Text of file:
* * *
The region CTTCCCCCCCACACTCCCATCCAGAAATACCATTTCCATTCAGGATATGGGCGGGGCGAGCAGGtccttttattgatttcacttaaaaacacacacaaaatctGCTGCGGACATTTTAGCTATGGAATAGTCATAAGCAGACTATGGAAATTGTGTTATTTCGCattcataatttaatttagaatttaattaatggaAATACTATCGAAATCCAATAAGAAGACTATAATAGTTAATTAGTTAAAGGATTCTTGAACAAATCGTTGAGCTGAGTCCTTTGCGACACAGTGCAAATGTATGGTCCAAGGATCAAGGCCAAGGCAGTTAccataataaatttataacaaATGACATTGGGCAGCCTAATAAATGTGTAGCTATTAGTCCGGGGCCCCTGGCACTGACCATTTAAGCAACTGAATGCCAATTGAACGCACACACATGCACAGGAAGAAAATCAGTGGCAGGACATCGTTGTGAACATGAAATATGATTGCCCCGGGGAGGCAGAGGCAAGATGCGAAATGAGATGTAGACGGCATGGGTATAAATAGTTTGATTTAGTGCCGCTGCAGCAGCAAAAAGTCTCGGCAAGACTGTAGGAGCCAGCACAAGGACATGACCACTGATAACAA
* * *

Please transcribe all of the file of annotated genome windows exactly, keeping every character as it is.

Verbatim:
The region CTTCCCCCCCACACTCCCATCCAGAAATACCATTTCCATTCAGGATATGGGCGGGGCGAGCAGGtccttttattgatttcacttaaaaacacacacaaaatctGCTGCGGACATTTTAGCTATGGAATAGTCATAAGCAGACTATGGAAATTGTGTTATTTCGCattcataatttaatttagaatttaattaatggaAATACTATCGAAATCCAATAAGAAGACTATAATAGTTAATTAGTTAAAGGATTCTTGAACAAATCGTTGAGCTGAGTCCTTTGCGACACAGTGCAAATGTATGGTCCAAGGATCAAGGCCAAGGCAGTTAccataataaatttataacaaATGACATTGGGCAGCCTAATAAATGTGTAGCTATTAGTCCGGGGCCCCTGGCACTGACCATTTAAGCAACTGAATGCCAATTGAACGCACACACATGCACAGGAAGAAAATCAGTGGCAGGACATCGTTGTGAACATGAAATATGATTGCCCCGGGGAGGCAGAGGCAAGATGCGAAATGAGATGTAGACGGCATGGGTATAAATAGTTTGATTTAGTGCCGCTGCAGCAGCAAAAAGTCTCGGCAAGACTGTAGGAGCCAGCACAAGGACATGACCACTGATAACAA